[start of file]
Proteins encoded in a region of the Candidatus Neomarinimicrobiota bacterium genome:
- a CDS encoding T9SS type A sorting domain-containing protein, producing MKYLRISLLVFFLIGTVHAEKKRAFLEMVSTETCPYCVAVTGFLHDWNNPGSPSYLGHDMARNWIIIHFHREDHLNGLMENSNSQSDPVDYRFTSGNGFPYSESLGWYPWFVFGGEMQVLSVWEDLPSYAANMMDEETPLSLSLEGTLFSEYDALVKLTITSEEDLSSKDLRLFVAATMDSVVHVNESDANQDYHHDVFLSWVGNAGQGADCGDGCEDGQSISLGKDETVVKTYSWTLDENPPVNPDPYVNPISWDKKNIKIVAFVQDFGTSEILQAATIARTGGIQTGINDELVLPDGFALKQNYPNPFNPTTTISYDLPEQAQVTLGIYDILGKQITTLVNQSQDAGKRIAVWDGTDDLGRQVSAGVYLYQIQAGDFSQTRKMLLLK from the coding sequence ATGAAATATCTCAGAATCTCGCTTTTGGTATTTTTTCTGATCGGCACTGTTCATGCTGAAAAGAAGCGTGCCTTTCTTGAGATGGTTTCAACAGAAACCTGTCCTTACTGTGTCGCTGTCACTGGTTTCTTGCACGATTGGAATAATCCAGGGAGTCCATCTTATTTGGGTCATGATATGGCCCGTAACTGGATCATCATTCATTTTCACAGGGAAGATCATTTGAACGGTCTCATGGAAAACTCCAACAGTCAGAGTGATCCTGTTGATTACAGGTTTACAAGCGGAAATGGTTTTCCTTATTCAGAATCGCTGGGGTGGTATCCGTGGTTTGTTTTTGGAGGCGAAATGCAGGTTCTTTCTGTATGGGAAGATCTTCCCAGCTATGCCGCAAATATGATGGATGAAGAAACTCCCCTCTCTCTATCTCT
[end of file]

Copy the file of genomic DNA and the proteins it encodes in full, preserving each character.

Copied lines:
Proteins encoded in a region of the Candidatus Neomarinimicrobiota bacterium genome:
- a CDS encoding T9SS type A sorting domain-containing protein, producing MKYLRISLLVFFLIGTVHAEKKRAFLEMVSTETCPYCVAVTGFLHDWNNPGSPSYLGHDMARNWIIIHFHREDHLNGLMENSNSQSDPVDYRFTSGNGFPYSESLGWYPWFVFGGEMQVLSVWEDLPSYAANMMDEETPLSLSLEGTLFSEYDALVKLTITSEEDLSSKDLRLFVAATMDSVVHVNESDANQDYHHDVFLSWVGNAGQGADCGDGCEDGQSISLGKDETVVKTYSWTLDENPPVNPDPYVNPISWDKKNIKIVAFVQDFGTSEILQAATIARTGGIQTGINDELVLPDGFALKQNYPNPFNPTTTISYDLPEQAQVTLGIYDILGKQITTLVNQSQDAGKRIAVWDGTDDLGRQVSAGVYLYQIQAGDFSQTRKMLLLK from the coding sequence ATGAAATATCTCAGAATCTCGCTTTTGGTATTTTTTCTGATCGGCACTGTTCATGCTGAAAAGAAGCGTGCCTTTCTTGAGATGGTTTCAACAGAAACCTGTCCTTACTGTGTCGCTGTCACTGGTTTCTTGCACGATTGGAATAATCCAGGGAGTCCATCTTATTTGGGTCATGATATGGCCCGTAACTGGATCATCATTCATTTTCACAGGGAAGATCATTTGAACGGTCTCATGGAAAACTCCAACAGTCAGAGTGATCCTGTTGATTACAGGTTTACAAGCGGAAATGGTTTTCCTTATTCAGAATCGCTGGGGTGGTATCCGTGGTTTGTTTTTGGAGGCGAAATGCAGGTTCTTTCTGTATGGGAAGATCTTCCCAGCTATGCCGCAAATATGATGGATGAAGAAACTCCCCTCTCTCTATCTCT